|Titre : ||Smyrna 1922 - The Destruction of a City / auteur(s) : Marjorie HOUSEPIAN - With an introduction by C. M. Woodhouse|
|Editeur : ||Faber & Faber|
|Année : ||1972|
|Imprimeur/Fabricant : ||London|
|Description : ||15 x 22 cm, 275 pages, couverture illustrée en couleurs|
|Collection : || |
|Notes : || |
|Autres auteurs : |
|Sujets : ||Armenian Genocide -- Smyrna 1922|
|ISBN : |
|Lecture On-line : ||non disponible|
In September 1922 the Turks, following their defeat of the Greek armies in Asia Minor, set fire to and totally destroyed the city of Smyrna. The crisis in the Near East had widespread political repercussions—among other things, it brought about the downfall of Lloyd George's coalition government and forced the Greeks to abandon their hopes of re-establishing their capital in Constantinople. But the plight of the Armenians, the innocent victims of the tragedy, was either ignored or explained away as 'an incident'. The Western powers, anxious to avoid war with Turkey and to protect their oil and trade interests, condoned the massacre by their silence.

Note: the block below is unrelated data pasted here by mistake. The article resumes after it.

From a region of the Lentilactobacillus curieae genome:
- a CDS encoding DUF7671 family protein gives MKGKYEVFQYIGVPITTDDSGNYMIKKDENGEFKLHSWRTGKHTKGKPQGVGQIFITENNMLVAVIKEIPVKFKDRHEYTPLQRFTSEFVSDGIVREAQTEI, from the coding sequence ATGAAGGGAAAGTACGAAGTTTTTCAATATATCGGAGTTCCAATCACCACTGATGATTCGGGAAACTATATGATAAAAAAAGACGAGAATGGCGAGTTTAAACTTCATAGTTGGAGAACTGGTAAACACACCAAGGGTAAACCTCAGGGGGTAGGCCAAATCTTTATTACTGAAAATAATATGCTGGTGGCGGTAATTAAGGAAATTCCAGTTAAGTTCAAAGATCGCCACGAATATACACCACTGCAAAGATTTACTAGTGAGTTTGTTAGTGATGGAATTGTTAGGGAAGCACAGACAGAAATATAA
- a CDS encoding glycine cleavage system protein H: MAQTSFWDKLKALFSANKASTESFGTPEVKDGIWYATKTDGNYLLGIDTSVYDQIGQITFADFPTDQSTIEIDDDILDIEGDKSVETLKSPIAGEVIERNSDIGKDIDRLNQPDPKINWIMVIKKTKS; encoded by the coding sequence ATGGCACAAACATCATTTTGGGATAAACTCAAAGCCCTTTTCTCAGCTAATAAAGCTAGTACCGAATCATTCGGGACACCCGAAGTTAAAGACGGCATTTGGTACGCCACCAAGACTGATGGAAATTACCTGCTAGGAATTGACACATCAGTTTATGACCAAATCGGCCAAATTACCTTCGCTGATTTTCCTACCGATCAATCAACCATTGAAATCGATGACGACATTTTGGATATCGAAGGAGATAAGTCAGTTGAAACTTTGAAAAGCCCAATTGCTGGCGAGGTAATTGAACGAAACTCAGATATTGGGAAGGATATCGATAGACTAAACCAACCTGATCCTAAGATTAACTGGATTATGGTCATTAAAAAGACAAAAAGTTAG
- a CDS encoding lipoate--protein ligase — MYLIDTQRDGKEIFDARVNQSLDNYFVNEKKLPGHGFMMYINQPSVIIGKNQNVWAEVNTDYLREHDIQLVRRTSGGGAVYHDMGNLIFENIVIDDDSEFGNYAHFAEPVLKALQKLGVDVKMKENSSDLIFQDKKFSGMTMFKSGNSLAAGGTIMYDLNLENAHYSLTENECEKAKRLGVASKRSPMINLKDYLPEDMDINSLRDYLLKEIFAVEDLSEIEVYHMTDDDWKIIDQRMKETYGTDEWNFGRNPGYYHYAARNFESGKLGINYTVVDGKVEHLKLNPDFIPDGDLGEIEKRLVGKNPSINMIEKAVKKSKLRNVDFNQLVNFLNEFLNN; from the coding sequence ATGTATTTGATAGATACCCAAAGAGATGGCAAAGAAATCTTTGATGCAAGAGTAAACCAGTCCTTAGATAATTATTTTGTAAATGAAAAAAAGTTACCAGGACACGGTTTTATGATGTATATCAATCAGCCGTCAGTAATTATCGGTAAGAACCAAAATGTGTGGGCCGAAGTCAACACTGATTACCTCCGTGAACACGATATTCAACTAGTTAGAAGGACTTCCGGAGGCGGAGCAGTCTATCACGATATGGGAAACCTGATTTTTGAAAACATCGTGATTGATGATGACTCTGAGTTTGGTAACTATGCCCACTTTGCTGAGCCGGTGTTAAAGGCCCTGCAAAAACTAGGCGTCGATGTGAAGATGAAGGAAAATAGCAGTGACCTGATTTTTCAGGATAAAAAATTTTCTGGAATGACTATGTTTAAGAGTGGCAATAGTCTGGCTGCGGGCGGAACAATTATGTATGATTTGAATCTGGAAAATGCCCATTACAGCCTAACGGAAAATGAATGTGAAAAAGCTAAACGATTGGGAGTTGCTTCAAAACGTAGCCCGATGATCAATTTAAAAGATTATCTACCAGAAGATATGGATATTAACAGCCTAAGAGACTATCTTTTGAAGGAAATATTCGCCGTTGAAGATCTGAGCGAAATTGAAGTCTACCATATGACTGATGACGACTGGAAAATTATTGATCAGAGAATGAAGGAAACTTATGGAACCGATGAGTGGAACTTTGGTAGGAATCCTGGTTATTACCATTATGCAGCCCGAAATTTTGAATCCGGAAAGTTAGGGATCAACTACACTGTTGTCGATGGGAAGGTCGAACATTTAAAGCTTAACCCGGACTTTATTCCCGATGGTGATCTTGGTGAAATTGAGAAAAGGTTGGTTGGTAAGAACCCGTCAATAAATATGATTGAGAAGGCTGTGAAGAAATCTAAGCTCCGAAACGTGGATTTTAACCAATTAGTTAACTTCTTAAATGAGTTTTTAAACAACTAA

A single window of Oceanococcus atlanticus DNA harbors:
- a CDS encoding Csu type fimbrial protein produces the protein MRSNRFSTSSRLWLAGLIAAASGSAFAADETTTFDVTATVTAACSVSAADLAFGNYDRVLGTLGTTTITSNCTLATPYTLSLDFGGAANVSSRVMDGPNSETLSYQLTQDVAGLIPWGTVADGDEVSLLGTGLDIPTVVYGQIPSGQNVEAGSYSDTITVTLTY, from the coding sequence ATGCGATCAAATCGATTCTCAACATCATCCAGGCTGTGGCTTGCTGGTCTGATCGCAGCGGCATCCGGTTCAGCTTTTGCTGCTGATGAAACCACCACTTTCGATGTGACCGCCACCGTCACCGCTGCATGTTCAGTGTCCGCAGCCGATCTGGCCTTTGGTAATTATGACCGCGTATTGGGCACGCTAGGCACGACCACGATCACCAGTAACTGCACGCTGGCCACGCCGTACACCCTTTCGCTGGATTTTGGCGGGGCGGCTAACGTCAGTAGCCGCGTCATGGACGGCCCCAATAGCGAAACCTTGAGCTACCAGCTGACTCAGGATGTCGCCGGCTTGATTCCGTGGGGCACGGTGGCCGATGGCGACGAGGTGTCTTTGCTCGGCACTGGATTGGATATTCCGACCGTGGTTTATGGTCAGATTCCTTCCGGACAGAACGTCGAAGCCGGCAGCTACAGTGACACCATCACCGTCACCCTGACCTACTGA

Marjorie Housepian, herself of Armenian descent, has written the first account of events within the city, using as sources the diaries, letters and eyewitness reports of the participants themselves, chiefly Armenians and American diplomats and missionaries. The result is an authoritative piece of historical research, as vivid and compelling as a novel, told with restraint and dignity. As C. M. Woodhouse says in his Introduction, it is an unforgettable memorial to the guiltless victims of the fire.